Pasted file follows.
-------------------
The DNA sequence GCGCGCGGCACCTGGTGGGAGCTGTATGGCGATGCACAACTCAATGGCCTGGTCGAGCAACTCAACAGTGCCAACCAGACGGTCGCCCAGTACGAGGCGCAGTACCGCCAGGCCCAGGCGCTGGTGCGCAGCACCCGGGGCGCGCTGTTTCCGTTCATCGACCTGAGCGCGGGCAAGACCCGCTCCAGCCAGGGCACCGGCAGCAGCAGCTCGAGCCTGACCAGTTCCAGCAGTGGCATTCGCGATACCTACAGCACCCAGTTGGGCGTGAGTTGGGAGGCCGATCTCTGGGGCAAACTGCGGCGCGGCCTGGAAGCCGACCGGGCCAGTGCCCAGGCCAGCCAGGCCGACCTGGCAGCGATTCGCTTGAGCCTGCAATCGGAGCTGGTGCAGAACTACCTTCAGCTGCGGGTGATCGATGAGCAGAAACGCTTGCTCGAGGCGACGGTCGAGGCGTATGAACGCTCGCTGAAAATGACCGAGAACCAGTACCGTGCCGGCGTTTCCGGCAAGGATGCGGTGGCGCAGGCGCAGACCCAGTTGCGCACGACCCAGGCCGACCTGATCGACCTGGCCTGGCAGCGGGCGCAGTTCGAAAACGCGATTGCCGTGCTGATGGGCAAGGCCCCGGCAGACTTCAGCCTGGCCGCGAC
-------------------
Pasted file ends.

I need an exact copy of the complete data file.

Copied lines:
The DNA sequence GCGCGCGGCACCTGGTGGGAGCTGTATGGCGATGCACAACTCAATGGCCTGGTCGAGCAACTCAACAGTGCCAACCAGACGGTCGCCCAGTACGAGGCGCAGTACCGCCAGGCCCAGGCGCTGGTGCGCAGCACCCGGGGCGCGCTGTTTCCGTTCATCGACCTGAGCGCGGGCAAGACCCGCTCCAGCCAGGGCACCGGCAGCAGCAGCTCGAGCCTGACCAGTTCCAGCAGTGGCATTCGCGATACCTACAGCACCCAGTTGGGCGTGAGTTGGGAGGCCGATCTCTGGGGCAAACTGCGGCGCGGCCTGGAAGCCGACCGGGCCAGTGCCCAGGCCAGCCAGGCCGACCTGGCAGCGATTCGCTTGAGCCTGCAATCGGAGCTGGTGCAGAACTACCTTCAGCTGCGGGTGATCGATGAGCAGAAACGCTTGCTCGAGGCGACGGTCGAGGCGTATGAACGCTCGCTGAAAATGACCGAGAACCAGTACCGTGCCGGCGTTTCCGGCAAGGATGCGGTGGCGCAGGCGCAGACCCAGTTGCGCACGACCCAGGCCGACCTGATCGACCTGGCCTGGCAGCGGGCGCAGTTCGAAAACGCGATTGCCGTGCTGATGGGCAAGGCCCCGGCAGACTTCAGCCTGGCCGCGAC